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Developing companion diagnostics has several associated challenges related to cost, access to samples, and clinical trial recruitment.
As the knowledge of tumor genetics becomes more sophisticated, we continue to further stratify cancer into subtypes. Leukemia, for example, was defined as a single disease in the 1950s, and today it comprises more than 70 distinct pathologies.
A major treatment challenge is to develop and produce drugs for disease subtypes that are poorly defined clinically. To address these challenges, companion diagnostic devices have been codeveloped and comarketed with drugs. However, developing companion diagnostics has several associated challenges related to cost, access to samples, and clinical trial recruitment. Below, we describe these challenges and report on survey data that suggest a pronounced willingness of patients to share tumor genetics data with pharmaceutical companies to make their contribution to the acceleration of drug development.
The Challenge of Companion Diagnostics
In 2011, the FDA issued a guidance document for the codevelopment of companion diagnostics,1 and later in 2012, a draft guidance document on enrichment strategies for clinical trials.2 These documents recommend that companion diagnostic assays be analytically and clinically validated prior to phase III trials. Effectively, this recommendation means that diagnostic assays need to be developed as early as phase I and be in use for phase IB and phase II trials.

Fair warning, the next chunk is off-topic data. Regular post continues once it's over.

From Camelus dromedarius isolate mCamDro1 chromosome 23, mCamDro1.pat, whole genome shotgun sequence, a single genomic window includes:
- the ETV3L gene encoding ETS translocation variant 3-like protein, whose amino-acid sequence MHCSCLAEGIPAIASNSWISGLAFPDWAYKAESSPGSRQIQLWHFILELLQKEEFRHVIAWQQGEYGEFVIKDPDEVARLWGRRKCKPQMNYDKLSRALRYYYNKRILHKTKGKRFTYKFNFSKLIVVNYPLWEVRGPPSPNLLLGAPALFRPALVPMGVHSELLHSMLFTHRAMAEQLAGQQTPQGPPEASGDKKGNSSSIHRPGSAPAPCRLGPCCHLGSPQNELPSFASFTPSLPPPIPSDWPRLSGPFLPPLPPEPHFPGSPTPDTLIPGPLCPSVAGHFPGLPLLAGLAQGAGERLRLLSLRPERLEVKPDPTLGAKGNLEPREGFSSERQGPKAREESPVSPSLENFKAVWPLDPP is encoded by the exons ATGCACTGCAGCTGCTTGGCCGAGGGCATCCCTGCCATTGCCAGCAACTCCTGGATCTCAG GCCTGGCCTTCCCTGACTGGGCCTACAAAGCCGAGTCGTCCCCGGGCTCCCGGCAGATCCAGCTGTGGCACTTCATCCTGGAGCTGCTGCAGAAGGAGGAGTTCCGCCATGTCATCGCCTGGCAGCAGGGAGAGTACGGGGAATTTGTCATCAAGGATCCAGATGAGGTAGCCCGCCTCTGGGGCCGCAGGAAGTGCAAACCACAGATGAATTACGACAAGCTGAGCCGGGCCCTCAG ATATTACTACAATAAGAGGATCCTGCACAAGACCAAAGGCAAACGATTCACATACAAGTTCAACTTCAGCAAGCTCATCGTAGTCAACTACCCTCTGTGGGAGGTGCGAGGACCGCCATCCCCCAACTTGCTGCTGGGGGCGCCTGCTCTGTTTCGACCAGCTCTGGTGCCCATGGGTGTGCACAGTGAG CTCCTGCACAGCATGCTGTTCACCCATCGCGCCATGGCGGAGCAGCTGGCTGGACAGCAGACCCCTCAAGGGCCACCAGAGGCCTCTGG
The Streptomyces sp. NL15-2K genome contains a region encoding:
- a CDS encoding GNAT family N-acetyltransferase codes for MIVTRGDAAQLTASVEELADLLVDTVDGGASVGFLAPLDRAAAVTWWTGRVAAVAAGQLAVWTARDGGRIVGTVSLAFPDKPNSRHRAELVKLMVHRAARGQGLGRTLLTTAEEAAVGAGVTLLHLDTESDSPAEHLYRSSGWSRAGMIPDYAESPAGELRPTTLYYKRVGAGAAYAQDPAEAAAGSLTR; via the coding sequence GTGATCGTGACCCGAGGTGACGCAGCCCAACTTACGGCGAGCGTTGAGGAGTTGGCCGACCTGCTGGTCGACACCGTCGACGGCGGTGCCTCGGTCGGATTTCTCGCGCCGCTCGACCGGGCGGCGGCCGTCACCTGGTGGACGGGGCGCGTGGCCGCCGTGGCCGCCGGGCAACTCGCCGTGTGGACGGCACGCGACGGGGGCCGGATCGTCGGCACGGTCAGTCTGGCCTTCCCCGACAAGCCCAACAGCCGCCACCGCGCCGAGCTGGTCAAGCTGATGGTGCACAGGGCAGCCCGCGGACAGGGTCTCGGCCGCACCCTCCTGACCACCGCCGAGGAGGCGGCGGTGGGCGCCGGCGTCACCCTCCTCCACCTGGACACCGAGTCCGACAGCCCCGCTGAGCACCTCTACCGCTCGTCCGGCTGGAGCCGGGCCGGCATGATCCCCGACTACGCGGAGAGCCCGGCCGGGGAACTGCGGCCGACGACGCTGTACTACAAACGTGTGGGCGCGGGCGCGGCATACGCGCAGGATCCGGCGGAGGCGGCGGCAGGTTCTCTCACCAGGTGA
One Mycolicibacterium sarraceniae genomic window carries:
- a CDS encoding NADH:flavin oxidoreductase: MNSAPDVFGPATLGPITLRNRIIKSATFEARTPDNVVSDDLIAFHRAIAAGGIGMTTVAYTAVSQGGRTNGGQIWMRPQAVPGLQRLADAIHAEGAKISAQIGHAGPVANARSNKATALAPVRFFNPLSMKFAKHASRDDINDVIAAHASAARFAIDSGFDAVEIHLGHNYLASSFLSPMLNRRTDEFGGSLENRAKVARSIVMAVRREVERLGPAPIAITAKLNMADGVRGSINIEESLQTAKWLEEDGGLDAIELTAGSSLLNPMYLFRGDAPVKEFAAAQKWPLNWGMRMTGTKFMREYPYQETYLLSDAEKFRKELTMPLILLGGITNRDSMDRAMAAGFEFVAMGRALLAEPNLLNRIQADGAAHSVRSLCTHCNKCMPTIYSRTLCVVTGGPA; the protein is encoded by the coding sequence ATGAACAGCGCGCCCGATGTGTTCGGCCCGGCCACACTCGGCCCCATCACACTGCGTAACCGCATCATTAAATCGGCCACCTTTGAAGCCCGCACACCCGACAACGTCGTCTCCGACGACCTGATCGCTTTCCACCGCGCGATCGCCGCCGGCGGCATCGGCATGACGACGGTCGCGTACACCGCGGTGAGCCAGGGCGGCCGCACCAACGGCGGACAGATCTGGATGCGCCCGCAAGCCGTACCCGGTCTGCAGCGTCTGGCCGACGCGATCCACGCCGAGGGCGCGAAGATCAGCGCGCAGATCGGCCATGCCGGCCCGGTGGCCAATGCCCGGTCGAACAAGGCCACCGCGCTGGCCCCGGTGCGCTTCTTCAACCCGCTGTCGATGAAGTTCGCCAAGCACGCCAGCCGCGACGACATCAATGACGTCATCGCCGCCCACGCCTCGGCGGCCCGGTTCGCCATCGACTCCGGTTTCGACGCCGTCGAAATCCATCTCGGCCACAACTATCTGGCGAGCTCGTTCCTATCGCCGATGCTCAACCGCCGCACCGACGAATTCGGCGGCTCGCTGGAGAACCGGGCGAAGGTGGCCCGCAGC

Many challenges exist for the codevelopment of diagnostics,3 and as we pursued the codevelopment of biomarkers for oncology programs at Merck, we assessed the cost of the dual process. The cost of developing a simple clinical assay is at least $1 million, but can be as high as $4 million for a complex assay such as the TP53 Amplichip.4 It would subsequently cost an additional $1200 to $1500 to analyze a single sample.
These costs may appear insignificant in comparison with the high overall costs associated with drug development. However, they pose significant challenges for executing clinical trials, especially for low-prevalence biomarkers. A biomarker with a 10% prevalence would require testing 200 eligible patients with available tumor biopsies to enroll 20 patients. For trials evaluating crizotinib, Pfizer had to assess 20 to 25 eligible lung cancer patients to enroll a single individual. In practice, the company probably examined more than 1600 patient samples to run the crizotinib trial that finally enrolled 82 patients.5 While such an effort can be justified in retrospect, similar efforts for all drugs going into phase IB or II can be difficult to justify, since most drugs fail early in the pipeline due to safety or efficacy issues. Thus, biomarker codevelopment leads to a significant increase in the cost of drug development.
The Expected Solution
Molecular diagnostics have grown in sophistication through advancements in clinical next-generation sequencing (NGS). This technology offers the possibility of capturing all genetic alterations in a single assay and may eventually obviate the need for additional genetic diagnostic assays. Leading cancer hospitals already offer their patients exon sequencing of 100 to 300 genes. Companies like Foundation Medicine offer NGS services to patients and have reported delivering clinical results to 3752 patients in 2013. However, the FDA has been cautious about adopting NGS-based biomarkers since there are no accepted standards for data generation, validation, and computational analy- sis. Hence, pharmaceutical companies are not yet using NGS as a replacement for companiondiagnostics.